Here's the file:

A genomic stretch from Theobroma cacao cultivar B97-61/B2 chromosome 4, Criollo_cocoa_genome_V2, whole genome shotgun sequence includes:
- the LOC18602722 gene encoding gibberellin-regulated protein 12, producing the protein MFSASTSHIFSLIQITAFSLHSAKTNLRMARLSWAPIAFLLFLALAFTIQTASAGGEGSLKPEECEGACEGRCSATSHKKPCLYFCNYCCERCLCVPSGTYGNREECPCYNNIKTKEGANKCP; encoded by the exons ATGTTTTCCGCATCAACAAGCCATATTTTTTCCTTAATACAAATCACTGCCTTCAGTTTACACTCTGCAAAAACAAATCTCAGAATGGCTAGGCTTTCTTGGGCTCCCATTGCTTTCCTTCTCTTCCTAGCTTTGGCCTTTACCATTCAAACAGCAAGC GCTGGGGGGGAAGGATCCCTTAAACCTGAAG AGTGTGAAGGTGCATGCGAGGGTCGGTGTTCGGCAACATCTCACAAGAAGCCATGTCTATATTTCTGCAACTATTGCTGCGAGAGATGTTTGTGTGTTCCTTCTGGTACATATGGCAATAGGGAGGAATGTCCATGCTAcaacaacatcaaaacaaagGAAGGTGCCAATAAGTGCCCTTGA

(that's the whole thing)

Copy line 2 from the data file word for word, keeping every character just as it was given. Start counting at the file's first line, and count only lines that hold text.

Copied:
- the LOC18602722 gene encoding gibberellin-regulated protein 12, producing the protein MFSASTSHIFSLIQITAFSLHSAKTNLRMARLSWAPIAFLLFLALAFTIQTASAGGEGSLKPEECEGACEGRCSATSHKKPCLYFCNYCCERCLCVPSGTYGNREECPCYNNIKTKEGANKCP; encoded by the exons ATGTTTTCCGCATCAACAAGCCATATTTTTTCCTTAATACAAATCACTGCCTTCAGTTTACACTCTGCAAAAACAAATCTCAGAATGGCTAGGCTTTCTTGGGCTCCCATTGCTTTCCTTCTCTTCCTAGCTTTGGCCTTTACCATTCAAACAGCAAGC GCTGGGGGGGAAGGATCCCTTAAACCTGAAG AGTGTGAAGGTGCATGCGAGGGTCGGTGTTCGGCAACATCTCACAAGAAGCCATGTCTATATTTCTGCAACTATTGCTGCGAGAGATGTTTGTGTGTTCCTTCTGGTACATATGGCAATAGGGAGGAATGTCCATGCTAcaacaacatcaaaacaaagGAAGGTGCCAATAAGTGCCCTTGA